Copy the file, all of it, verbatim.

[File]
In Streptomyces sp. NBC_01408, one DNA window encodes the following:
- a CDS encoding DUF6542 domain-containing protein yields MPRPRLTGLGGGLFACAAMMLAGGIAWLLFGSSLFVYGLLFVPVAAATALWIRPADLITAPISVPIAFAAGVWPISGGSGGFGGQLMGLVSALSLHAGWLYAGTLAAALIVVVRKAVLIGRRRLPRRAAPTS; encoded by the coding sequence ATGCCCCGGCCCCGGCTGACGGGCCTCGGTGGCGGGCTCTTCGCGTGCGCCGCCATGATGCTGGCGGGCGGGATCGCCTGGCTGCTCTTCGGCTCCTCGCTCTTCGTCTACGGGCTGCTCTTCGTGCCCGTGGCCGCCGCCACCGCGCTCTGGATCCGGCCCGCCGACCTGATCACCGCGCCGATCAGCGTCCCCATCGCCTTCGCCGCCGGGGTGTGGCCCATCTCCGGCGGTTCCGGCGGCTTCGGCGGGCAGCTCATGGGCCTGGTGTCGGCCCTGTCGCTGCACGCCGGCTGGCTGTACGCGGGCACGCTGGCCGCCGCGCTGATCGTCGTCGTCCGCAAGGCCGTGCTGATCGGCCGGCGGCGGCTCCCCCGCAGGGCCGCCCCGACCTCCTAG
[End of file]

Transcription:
In Streptomyces sp. NBC_01408, one DNA window encodes the following:
- a CDS encoding DUF6542 domain-containing protein yields MPRPRLTGLGGGLFACAAMMLAGGIAWLLFGSSLFVYGLLFVPVAAATALWIRPADLITAPISVPIAFAAGVWPISGGSGGFGGQLMGLVSALSLHAGWLYAGTLAAALIVVVRKAVLIGRRRLPRRAAPTS; encoded by the coding sequence ATGCCCCGGCCCCGGCTGACGGGCCTCGGTGGCGGGCTCTTCGCGTGCGCCGCCATGATGCTGGCGGGCGGGATCGCCTGGCTGCTCTTCGGCTCCTCGCTCTTCGTCTACGGGCTGCTCTTCGTGCCCGTGGCCGCCGCCACCGCGCTCTGGATCCGGCCCGCCGACCTGATCACCGCGCCGATCAGCGTCCCCATCGCCTTCGCCGCCGGGGTGTGGCCCATCTCCGGCGGTTCCGGCGGCTTCGGCGGGCAGCTCATGGGCCTGGTGTCGGCCCTGTCGCTGCACGCCGGCTGGCTGTACGCGGGCACGCTGGCCGCCGCGCTGATCGTCGTCGTCCGCAAGGCCGTGCTGATCGGCCGGCGGCGGCTCCCCCGCAGGGCCGCCCCGACCTCCTAG